Application security

Adding security to an application in practice means granting or restricting access to particular menu items or controls on forms to certain users, or groups of users. Often in the past, this list of authorised users of an application would have been held within the application itself, and therefore each user had to sign in to each application separately. The administrator for each application kept a separate list of users, groups and access rights for administration purposes, which was complicated and time-consuming.

Application security

However, why should you bother to get each user to sign in to your application when they are already signed in to the Windows network? Enforcing the choice of secure, frequently changed passwords and password verification on return from screensaver are all good security practices, and all are easily accomplished using Group Policies within Windows. Providing you trust the users not to hijack each other’s machines, this is usually good enough for a business application.

Here’s a checklist of the measures that you need to achieve a workable level of application security, all of which can be implemented using Windows security groups and the Active Directory:

Strong passwords (require mixed case and inclusion of number and punctuation characters)

Changed monthly

Warning five days before expiry

Screensaver on

Trigger screensaver after five minutes idle

Prompt for password on return from screensaver

Users not allowed to change screensaver settings

Train users to lock their workstations when leaving their desks

Train users never to disclose their password to anyone

Of course, if you are dealing with safety critical or financial systems you may want to be more secure than this list implies, but I personally do not think having a second password helps. If you set passwords for individual applications, they are most likely to be written down or disclosed to other users. People are more careful with their single password that identifies them to all their applications, gives access to their email, and so on. If you need further security, then you would better start considering hardware solutions such as smartcards, thumbprints or other security devices.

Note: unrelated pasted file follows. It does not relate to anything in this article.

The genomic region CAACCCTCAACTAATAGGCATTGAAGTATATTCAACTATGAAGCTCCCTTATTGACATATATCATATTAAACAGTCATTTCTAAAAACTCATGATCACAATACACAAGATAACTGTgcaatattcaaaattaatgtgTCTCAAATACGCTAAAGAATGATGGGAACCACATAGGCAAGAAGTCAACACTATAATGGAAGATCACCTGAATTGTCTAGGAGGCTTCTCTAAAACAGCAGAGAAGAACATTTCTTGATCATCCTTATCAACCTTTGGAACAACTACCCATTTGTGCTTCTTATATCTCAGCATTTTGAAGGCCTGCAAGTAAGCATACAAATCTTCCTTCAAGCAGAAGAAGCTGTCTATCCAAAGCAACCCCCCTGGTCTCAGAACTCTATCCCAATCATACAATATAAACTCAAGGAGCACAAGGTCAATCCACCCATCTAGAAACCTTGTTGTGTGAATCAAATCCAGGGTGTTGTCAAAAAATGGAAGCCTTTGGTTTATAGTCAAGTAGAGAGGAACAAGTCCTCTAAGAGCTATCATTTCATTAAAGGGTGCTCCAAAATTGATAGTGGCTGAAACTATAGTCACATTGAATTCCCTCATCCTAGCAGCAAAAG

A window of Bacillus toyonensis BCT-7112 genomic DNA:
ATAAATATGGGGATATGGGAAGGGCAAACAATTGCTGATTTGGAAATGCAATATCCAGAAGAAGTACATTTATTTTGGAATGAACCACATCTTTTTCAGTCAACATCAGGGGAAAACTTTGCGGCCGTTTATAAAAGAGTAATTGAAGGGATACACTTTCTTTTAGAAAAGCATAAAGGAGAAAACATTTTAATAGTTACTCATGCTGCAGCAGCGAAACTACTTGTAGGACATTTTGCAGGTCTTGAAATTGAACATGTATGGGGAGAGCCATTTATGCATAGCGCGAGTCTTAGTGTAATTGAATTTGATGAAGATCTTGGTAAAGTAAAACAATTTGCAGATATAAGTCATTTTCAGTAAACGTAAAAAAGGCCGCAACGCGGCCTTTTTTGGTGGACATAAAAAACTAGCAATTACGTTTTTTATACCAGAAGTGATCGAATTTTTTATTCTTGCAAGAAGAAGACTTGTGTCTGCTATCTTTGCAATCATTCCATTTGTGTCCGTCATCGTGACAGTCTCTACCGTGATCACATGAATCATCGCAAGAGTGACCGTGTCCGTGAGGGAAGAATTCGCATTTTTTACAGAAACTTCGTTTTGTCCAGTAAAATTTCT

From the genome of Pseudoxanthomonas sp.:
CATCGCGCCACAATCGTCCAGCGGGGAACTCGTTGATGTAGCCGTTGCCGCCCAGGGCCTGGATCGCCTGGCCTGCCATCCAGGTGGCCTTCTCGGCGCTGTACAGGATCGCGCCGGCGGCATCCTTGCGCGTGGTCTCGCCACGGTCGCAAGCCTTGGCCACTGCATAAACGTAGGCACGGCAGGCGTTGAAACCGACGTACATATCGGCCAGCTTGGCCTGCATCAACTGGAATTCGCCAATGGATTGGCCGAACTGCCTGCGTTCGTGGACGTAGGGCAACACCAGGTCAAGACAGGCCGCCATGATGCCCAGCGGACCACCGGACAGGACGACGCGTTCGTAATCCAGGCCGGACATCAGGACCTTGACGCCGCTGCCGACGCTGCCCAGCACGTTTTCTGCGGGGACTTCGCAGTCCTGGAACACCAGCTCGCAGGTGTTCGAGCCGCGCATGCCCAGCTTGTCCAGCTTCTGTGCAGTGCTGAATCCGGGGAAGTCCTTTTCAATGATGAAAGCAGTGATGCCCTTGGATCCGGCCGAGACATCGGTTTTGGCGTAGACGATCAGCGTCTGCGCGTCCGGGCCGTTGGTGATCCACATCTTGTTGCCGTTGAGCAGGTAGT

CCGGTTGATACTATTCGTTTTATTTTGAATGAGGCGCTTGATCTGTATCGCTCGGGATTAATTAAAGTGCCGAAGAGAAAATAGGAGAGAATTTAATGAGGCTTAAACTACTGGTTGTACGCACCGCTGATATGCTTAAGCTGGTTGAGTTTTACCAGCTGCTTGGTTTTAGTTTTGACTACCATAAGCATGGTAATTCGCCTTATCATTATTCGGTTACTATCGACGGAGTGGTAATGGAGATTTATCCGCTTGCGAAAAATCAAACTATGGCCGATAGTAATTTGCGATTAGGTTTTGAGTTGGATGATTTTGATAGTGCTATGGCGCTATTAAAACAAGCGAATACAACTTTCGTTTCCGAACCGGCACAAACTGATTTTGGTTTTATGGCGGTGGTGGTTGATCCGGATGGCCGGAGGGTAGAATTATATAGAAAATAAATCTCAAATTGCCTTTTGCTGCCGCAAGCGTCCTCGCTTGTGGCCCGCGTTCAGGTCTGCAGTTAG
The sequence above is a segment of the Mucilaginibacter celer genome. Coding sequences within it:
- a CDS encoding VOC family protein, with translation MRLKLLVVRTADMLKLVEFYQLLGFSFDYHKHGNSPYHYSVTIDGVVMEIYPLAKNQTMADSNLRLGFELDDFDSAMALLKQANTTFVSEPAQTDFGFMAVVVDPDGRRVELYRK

There is another valuable advantage to using Windows facilities to implement your application security: if you insist on maintaining separate user IDs for each application, you increase the likelihood that someone’s username and password for an application will remain active long after that person has left the company, whereas if all security is tied to the Windows username, there is only that one thing to disable whenever someone leaves.

Not maintaining a list of permitted users within your application means one less thing to worry about and to code up. Instead of asking each user to identify themselves to your application, your application can just pick up the name of the current user from Windows, which is stored in an ‘environment variable’ and can be read from most programming languages. In Visual Basic .NET, the command to do this is just Environment.UserName(), while in Visual Basic 6 and Visual Basic for Applications you would use Environ$(“Username”). This makes it easy enough to find out who the user is, but how do you check that they are allowed to run your particular application, or indeed which functions within the application they are allowed to use? For this, I would suggest using security groups and organisational units in Active Directory.

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